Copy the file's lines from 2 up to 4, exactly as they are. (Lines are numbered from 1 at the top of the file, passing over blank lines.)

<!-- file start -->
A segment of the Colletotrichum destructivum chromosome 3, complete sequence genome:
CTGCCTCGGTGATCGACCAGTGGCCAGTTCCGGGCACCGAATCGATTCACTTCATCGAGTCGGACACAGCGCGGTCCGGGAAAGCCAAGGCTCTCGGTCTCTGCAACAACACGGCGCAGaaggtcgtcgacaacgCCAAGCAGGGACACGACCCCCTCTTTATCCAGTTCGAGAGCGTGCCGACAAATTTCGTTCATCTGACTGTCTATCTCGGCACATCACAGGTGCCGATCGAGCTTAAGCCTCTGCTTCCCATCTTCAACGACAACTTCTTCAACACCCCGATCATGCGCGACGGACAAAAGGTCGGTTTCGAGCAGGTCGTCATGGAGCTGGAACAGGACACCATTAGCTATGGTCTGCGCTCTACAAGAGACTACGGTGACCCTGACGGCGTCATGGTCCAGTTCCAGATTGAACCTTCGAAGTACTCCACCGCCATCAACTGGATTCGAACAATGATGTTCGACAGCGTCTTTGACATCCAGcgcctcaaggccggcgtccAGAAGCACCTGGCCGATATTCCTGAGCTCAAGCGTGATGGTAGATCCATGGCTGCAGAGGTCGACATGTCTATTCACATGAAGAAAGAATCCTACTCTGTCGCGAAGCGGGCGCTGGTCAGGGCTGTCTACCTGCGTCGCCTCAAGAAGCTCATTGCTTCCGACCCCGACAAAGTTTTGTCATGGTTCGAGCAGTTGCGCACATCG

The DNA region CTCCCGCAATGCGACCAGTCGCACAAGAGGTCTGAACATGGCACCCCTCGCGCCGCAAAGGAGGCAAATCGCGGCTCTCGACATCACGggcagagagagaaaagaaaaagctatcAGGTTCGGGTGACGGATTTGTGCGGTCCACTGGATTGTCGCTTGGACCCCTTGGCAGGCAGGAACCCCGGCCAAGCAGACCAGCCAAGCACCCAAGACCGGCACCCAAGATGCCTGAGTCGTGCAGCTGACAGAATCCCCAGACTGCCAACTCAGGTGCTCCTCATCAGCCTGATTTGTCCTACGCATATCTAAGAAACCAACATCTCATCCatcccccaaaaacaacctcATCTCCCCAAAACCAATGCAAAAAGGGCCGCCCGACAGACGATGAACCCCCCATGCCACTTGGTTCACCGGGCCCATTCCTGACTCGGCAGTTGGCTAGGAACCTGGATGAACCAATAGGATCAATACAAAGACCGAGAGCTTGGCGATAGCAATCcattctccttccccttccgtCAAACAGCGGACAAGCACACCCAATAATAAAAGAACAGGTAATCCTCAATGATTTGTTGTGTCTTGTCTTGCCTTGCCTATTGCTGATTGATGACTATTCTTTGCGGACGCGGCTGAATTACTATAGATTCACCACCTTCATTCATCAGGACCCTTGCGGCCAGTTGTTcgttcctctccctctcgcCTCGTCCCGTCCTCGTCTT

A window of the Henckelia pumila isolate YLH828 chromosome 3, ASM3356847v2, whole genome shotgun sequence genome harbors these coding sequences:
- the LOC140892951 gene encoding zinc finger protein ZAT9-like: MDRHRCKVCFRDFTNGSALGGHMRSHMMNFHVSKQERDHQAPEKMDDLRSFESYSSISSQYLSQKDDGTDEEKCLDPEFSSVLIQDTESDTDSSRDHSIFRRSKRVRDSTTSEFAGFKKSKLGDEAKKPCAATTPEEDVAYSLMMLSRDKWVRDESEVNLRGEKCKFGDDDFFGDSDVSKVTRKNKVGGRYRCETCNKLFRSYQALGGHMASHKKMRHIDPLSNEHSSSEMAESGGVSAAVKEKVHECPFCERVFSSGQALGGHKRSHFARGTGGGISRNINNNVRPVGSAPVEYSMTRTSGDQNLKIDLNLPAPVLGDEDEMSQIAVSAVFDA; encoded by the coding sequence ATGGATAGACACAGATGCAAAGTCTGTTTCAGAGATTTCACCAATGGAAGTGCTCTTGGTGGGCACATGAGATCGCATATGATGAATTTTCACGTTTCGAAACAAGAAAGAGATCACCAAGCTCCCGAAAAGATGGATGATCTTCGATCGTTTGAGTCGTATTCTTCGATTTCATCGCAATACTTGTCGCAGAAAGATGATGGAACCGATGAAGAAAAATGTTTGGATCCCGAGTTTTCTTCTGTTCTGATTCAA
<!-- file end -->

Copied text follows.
CTGCCTCGGTGATCGACCAGTGGCCAGTTCCGGGCACCGAATCGATTCACTTCATCGAGTCGGACACAGCGCGGTCCGGGAAAGCCAAGGCTCTCGGTCTCTGCAACAACACGGCGCAGaaggtcgtcgacaacgCCAAGCAGGGACACGACCCCCTCTTTATCCAGTTCGAGAGCGTGCCGACAAATTTCGTTCATCTGACTGTCTATCTCGGCACATCACAGGTGCCGATCGAGCTTAAGCCTCTGCTTCCCATCTTCAACGACAACTTCTTCAACACCCCGATCATGCGCGACGGACAAAAGGTCGGTTTCGAGCAGGTCGTCATGGAGCTGGAACAGGACACCATTAGCTATGGTCTGCGCTCTACAAGAGACTACGGTGACCCTGACGGCGTCATGGTCCAGTTCCAGATTGAACCTTCGAAGTACTCCACCGCCATCAACTGGATTCGAACAATGATGTTCGACAGCGTCTTTGACATCCAGcgcctcaaggccggcgtccAGAAGCACCTGGCCGATATTCCTGAGCTCAAGCGTGATGGTAGATCCATGGCTGCAGAGGTCGACATGTCTATTCACATGAAGAAAGAATCCTACTCTGTCGCGAAGCGGGCGCTGGTCAGGGCTGTCTACCTGCGTCGCCTCAAGAAGCTCATTGCTTCCGACCCCGACAAAGTTTTGTCATGGTTCGAGCAGTTGCGCACATCG

The DNA region CTCCCGCAATGCGACCAGTCGCACAAGAGGTCTGAACATGGCACCCCTCGCGCCGCAAAGGAGGCAAATCGCGGCTCTCGACATCACGggcagagagagaaaagaaaaagctatcAGGTTCGGGTGACGGATTTGTGCGGTCCACTGGATTGTCGCTTGGACCCCTTGGCAGGCAGGAACCCCGGCCAAGCAGACCAGCCAAGCACCCAAGACCGGCACCCAAGATGCCTGAGTCGTGCAGCTGACAGAATCCCCAGACTGCCAACTCAGGTGCTCCTCATCAGCCTGATTTGTCCTACGCATATCTAAGAAACCAACATCTCATCCatcccccaaaaacaacctcATCTCCCCAAAACCAATGCAAAAAGGGCCGCCCGACAGACGATGAACCCCCCATGCCACTTGGTTCACCGGGCCCATTCCTGACTCGGCAGTTGGCTAGGAACCTGGATGAACCAATAGGATCAATACAAAGACCGAGAGCTTGGCGATAGCAATCcattctccttccccttccgtCAAACAGCGGACAAGCACACCCAATAATAAAAGAACAGGTAATCCTCAATGATTTGTTGTGTCTTGTCTTGCCTTGCCTATTGCTGATTGATGACTATTCTTTGCGGACGCGGCTGAATTACTATAGATTCACCACCTTCATTCATCAGGACCCTTGCGGCCAGTTGTTcgttcctctccctctcgcCTCGTCCCGTCCTCGTCTT

A window of the Henckelia pumila isolate YLH828 chromosome 3, ASM3356847v2, whole genome shotgun sequence genome harbors these coding sequences: